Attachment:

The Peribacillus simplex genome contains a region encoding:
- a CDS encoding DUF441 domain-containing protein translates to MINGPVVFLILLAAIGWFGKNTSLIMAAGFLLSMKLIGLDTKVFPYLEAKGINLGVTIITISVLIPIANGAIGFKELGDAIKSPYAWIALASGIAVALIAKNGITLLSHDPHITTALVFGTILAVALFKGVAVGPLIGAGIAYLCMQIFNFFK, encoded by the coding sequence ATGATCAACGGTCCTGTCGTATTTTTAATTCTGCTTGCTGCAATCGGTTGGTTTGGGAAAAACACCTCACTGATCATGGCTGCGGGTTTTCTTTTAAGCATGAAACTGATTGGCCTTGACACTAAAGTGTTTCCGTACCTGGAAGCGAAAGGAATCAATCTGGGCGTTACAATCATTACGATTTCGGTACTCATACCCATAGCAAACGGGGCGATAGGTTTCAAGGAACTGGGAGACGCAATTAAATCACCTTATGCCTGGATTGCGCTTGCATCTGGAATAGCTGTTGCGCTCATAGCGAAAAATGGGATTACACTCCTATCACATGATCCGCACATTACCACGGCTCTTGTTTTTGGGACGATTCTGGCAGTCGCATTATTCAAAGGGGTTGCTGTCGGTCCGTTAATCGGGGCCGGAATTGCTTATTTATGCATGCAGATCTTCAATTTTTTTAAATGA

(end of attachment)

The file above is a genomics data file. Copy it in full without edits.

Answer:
The Peribacillus simplex genome contains a region encoding:
- a CDS encoding DUF441 domain-containing protein translates to MINGPVVFLILLAAIGWFGKNTSLIMAAGFLLSMKLIGLDTKVFPYLEAKGINLGVTIITISVLIPIANGAIGFKELGDAIKSPYAWIALASGIAVALIAKNGITLLSHDPHITTALVFGTILAVALFKGVAVGPLIGAGIAYLCMQIFNFFK, encoded by the coding sequence ATGATCAACGGTCCTGTCGTATTTTTAATTCTGCTTGCTGCAATCGGTTGGTTTGGGAAAAACACCTCACTGATCATGGCTGCGGGTTTTCTTTTAAGCATGAAACTGATTGGCCTTGACACTAAAGTGTTTCCGTACCTGGAAGCGAAAGGAATCAATCTGGGCGTTACAATCATTACGATTTCGGTACTCATACCCATAGCAAACGGGGCGATAGGTTTCAAGGAACTGGGAGACGCAATTAAATCACCTTATGCCTGGATTGCGCTTGCATCTGGAATAGCTGTTGCGCTCATAGCGAAAAATGGGATTACACTCCTATCACATGATCCGCACATTACCACGGCTCTTGTTTTTGGGACGATTCTGGCAGTCGCATTATTCAAAGGGGTTGCTGTCGGTCCGTTAATCGGGGCCGGAATTGCTTATTTATGCATGCAGATCTTCAATTTTTTTAAATGA